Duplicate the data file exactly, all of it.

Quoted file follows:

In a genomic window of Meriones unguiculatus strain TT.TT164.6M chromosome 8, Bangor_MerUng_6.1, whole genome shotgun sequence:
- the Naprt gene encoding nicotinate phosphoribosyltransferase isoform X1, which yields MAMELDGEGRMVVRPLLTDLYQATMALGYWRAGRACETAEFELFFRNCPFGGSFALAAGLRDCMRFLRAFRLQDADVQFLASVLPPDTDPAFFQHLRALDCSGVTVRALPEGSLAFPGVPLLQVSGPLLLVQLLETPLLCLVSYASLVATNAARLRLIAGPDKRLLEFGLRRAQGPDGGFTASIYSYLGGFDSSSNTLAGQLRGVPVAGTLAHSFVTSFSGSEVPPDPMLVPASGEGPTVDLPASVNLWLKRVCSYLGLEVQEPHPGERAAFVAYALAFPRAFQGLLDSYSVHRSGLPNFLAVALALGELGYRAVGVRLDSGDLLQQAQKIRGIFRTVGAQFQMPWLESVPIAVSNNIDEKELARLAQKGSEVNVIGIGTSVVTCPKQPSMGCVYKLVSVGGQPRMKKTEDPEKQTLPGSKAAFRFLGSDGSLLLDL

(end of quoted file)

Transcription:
In a genomic window of Meriones unguiculatus strain TT.TT164.6M chromosome 8, Bangor_MerUng_6.1, whole genome shotgun sequence:
- the Naprt gene encoding nicotinate phosphoribosyltransferase isoform X1, which yields MAMELDGEGRMVVRPLLTDLYQATMALGYWRAGRACETAEFELFFRNCPFGGSFALAAGLRDCMRFLRAFRLQDADVQFLASVLPPDTDPAFFQHLRALDCSGVTVRALPEGSLAFPGVPLLQVSGPLLLVQLLETPLLCLVSYASLVATNAARLRLIAGPDKRLLEFGLRRAQGPDGGFTASIYSYLGGFDSSSNTLAGQLRGVPVAGTLAHSFVTSFSGSEVPPDPMLVPASGEGPTVDLPASVNLWLKRVCSYLGLEVQEPHPGERAAFVAYALAFPRAFQGLLDSYSVHRSGLPNFLAVALALGELGYRAVGVRLDSGDLLQQAQKIRGIFRTVGAQFQMPWLESVPIAVSNNIDEKELARLAQKGSEVNVIGIGTSVVTCPKQPSMGCVYKLVSVGGQPRMKKTEDPEKQTLPGSKAAFRFLGSDGSLLLDL